A Virtual Private Network (VPN) tunnel is an encrypted link between your computer or mobile device and an outside network. In 2015, CNET reported that around 16 per cent of Australians were using a VPN to protect their privacy online1.
A VPN tunnel allows for your IP address to be hidden and encrypts all data you generate while using the web.
But why is this so important?
Much like your home address, an IP address identifies your location while online. Whether you are using your smartphone, laptop, computer, or tablet, your online activity can easily be tracked by potential threats. This means without a VPN, businesses, government bodies, or even hackers, have access to your personal information and browsing activity.
Are you worried yet?
Don’t fret; if you are prepared, you can maintain your safety. A VPN acts similar to a shield, protecting you from harms way.
Using one is highly recommended when you’re logging onto the internet using public Wi-Fi at hotels, coffee shop, or library.
How does VPN tunnelling work?
To connect to the internet through a VPN tunnel, you'll first have to sign up with a virtual private network service, better known as a VPN. The VPN is the key to hiding your IP address and hiding your information from predators.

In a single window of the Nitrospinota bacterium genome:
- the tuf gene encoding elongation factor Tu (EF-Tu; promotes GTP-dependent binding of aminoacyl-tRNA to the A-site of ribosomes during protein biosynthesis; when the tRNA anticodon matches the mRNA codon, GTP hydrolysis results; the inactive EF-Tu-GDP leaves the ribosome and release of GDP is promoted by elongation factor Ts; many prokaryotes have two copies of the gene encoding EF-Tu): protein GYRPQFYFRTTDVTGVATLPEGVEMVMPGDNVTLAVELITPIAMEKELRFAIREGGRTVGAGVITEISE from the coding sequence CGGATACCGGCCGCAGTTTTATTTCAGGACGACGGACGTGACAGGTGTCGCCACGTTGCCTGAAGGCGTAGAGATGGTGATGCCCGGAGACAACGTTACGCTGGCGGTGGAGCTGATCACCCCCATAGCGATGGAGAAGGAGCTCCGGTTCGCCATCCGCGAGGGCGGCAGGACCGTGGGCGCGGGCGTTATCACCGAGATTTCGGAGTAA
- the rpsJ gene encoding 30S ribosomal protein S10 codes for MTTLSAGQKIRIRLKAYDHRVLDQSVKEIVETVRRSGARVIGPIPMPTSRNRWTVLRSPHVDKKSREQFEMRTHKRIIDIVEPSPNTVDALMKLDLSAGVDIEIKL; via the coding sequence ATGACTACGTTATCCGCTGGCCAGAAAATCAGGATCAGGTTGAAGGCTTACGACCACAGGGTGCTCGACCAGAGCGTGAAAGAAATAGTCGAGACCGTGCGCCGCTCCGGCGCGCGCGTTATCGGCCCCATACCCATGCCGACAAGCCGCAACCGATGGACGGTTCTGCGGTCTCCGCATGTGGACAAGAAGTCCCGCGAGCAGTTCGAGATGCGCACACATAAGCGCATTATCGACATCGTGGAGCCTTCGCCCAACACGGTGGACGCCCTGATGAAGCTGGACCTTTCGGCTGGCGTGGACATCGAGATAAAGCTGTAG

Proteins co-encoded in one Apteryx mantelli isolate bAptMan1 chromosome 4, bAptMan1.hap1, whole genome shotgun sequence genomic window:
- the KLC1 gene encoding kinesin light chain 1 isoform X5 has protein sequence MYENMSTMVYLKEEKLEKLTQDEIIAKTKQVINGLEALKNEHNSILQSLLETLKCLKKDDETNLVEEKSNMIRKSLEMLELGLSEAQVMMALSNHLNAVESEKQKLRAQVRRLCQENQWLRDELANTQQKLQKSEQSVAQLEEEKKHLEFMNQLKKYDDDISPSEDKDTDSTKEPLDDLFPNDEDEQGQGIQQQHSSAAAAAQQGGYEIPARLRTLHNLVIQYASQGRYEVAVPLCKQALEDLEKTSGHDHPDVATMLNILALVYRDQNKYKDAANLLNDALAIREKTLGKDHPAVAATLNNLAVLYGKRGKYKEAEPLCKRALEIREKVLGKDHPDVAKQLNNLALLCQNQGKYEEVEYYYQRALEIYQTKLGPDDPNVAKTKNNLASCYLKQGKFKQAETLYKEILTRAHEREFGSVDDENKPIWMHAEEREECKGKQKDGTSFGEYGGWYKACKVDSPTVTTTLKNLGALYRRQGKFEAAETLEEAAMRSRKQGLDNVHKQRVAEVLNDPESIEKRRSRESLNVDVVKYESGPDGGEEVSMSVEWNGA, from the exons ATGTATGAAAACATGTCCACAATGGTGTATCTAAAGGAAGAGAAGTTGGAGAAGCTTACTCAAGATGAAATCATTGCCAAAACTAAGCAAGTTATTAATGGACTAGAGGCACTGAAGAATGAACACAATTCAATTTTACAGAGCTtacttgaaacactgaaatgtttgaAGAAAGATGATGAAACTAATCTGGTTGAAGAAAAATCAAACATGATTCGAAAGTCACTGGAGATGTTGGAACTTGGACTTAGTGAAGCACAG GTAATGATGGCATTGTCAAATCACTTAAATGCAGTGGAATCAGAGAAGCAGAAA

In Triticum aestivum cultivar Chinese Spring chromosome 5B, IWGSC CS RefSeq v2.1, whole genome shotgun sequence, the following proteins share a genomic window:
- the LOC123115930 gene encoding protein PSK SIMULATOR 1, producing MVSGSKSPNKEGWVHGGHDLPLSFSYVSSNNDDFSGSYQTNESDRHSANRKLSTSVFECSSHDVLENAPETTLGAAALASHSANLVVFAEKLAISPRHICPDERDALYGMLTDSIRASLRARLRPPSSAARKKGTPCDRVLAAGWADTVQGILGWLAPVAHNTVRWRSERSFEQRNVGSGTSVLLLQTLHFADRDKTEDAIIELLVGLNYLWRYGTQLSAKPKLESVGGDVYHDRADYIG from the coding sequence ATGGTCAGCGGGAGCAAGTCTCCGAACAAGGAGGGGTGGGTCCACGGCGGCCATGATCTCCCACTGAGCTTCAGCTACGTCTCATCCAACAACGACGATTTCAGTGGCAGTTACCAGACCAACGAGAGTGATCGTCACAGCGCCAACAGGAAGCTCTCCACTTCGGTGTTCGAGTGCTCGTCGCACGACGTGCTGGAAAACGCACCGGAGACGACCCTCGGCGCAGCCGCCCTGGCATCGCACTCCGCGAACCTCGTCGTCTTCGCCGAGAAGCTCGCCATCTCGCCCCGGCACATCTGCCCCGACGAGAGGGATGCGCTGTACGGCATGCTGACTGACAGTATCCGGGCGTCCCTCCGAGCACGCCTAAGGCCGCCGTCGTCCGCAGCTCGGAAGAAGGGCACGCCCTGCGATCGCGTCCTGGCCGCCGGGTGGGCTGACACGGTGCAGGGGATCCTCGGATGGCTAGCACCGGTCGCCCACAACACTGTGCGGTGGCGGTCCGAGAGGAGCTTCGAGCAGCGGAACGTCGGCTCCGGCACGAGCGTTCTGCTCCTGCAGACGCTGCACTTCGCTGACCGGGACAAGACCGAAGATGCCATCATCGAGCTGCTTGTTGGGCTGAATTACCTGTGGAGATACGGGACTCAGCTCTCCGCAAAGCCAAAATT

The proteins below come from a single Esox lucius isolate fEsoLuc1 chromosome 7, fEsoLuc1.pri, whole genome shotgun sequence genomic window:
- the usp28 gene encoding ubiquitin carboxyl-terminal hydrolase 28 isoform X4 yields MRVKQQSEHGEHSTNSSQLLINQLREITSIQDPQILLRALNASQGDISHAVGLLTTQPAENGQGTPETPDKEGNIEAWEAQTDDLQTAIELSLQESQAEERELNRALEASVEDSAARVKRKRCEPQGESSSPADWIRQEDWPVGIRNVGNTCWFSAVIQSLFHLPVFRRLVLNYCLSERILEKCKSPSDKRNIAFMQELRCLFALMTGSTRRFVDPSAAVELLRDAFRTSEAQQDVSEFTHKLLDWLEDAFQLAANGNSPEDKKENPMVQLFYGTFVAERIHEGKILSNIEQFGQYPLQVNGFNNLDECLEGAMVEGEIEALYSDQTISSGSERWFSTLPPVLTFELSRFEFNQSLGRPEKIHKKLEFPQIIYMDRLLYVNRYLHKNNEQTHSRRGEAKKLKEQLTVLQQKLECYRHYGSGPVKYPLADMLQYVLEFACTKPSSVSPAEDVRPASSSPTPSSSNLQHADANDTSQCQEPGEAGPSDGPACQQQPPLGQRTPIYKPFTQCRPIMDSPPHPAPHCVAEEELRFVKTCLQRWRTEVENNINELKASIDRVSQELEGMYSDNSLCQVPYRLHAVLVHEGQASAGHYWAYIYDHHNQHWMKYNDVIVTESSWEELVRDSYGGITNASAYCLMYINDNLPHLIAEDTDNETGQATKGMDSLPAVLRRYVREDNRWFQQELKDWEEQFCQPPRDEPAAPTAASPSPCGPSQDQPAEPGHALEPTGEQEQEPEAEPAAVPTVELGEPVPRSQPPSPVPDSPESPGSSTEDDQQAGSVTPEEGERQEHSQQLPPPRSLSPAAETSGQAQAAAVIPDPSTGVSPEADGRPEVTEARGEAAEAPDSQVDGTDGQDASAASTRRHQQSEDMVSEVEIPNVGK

Before visiting websites, you'll log into your VPN provider’s service. When you then start searching online, the websites you visit and your internet service provider — ISP, for short — won't see your IP address. Instead, they'll see the IP address of your VPN provider, helping to protect your privacy.
Put simply, when you click on links or download files from a site, no one will be able to see this activity. Figuratively, your VPN provider has built a tunnel around your online activity, providing a barrier between it and everyone else.
Using a VPN alone may not be enough to protect your online privacy. That’s why you need a VPN provider that takes further measures to encrypt the data you send and receive while you are online. When your data is encrypted, it is scrambled, preventing external bodies from interpreting and deciphering it.
When you enable this added layer of protection, businesses, governments, or even hackers, won't be able to track your online activity.
Hiding your IP address and encrypting the data you send and receive is a powerful combination to help keep your online browsing sessions private.
VPN tunnel protocols
Not all VPN tunnels are equally effective in protecting your online privacy. The type of tunnelling protocol your VPN provider uses determines the strength of the tunnel.
Outdated protocols may provide weaker data encryption, reducing your defence against internet spies. It is imperative to choose a VPN provider that use adopts the most robust tunnelling protocol possible.
PPTP – A Hacker’s Prey
Point to Point Tunnelling Protocol (PPTP) is a dated version, that is still in use today. It may be incredibly fast, but this is at the expense of strength and protection.
The data encryption is weakened alongside its lightning-fast speed, meaning it is much easier for external parties to prey on your details.
This form is ‘dated’ for a reason; therefore, stronger levels of protection are encouraged.